Missouri Senate endorses union paycheck bill

After steadfast opposition from Democratic senators, the Missouri Senate gave first-round approval early Tuesday morning to a bill that would require public employee unions to seek annual consent in order to automatically deduct fees from members’ paychecks.

The final measure was the product of a compromise forged after a nearly eight hours of opposition from Senate Democrats. The original measure would have banned paycheck deductions outright for some unionized public employees.

Sponsoring Sen. Dan Brown, R-Rolla, said no one was probably happy with the final product but the compromise allowed the measure to get to a vote.

Even with the compromise allowing public employees to annually opt-in for automatic paycheck deductions, Democrats voted against the final measure and claimed the bill was part of an agenda to weaken labor unions.

“Hope someday people in this chamber will stop bullying labor and cherish them like I do,” Sen. Ryan McKenna, D-Crystal City, said.

The measure also requires annual consent to spend union fees on campaign contributions. Brown said this allows public employees to have greater control in how their union fees are being spent. Democrats refuted that argument and said the bill was unnecessary because employees can already choose to not have their dues spent for political purposes.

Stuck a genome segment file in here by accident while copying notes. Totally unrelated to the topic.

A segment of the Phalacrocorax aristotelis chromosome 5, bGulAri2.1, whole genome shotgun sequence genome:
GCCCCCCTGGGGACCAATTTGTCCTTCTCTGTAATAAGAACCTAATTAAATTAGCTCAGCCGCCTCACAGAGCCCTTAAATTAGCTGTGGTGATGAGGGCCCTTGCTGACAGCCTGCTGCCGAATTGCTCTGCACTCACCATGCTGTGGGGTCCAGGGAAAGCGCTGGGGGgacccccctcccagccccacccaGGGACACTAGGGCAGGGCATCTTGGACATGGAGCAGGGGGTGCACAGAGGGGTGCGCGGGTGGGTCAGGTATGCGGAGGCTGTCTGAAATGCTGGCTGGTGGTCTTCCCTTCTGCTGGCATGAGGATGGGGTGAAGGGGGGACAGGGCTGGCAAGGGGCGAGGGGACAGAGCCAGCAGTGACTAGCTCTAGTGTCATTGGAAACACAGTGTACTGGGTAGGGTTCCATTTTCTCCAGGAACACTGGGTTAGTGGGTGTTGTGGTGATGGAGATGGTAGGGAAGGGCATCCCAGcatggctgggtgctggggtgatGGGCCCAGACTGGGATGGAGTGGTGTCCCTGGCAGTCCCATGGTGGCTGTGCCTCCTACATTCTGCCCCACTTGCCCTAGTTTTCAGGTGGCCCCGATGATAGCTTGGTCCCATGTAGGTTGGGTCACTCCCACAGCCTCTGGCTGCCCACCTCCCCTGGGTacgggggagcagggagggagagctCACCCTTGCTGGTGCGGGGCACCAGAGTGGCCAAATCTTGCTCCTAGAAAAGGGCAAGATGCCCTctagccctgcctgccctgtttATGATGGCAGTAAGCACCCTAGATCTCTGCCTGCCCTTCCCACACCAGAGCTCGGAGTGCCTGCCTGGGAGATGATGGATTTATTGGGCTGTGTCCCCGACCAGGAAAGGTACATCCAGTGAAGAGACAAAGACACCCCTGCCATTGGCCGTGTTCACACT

The Missouri House is also pursuing its version of paycheck legislation. Their measure, sponsored by Rep. Eric Burlison, R-Springfield, requires annual authorization for political contributions, but not on union dues.

The Senate’s version exempts unions representing first responders, such as police and firefighters. But the House is unlikely to go along without exemption, citing a recent collective bargaining agreement for Kansas City police officers.

The agreement between the Fraternal Order of Police and the state-appointed Board of Police Commissioners requires non-union members to pay $73 in annual fees. Burlison cited that fee as a reason to push for restrictions on unions collecting political contributions from their members.

Under federal law, non-union members can request a rebate for the portion of their fees used for political purposes. But Burlison, R-Springfield, is sponsoring legislation that would require unions to ask for permission upfront.

“Right now, you have to take the action, which is something most people are terrified to do,” he said.

Brown’s measure needs one more vote before moving to the House. After Tuesday morning’s vote, Brown offered a realistic assessment of the legislation’s chances of becoming law, saying Democratic Gov. Jay Nixon would likely veto the bill. He added that he was unsure if enough Republicans in the House and Senate would support an attempt to override a Nixon veto.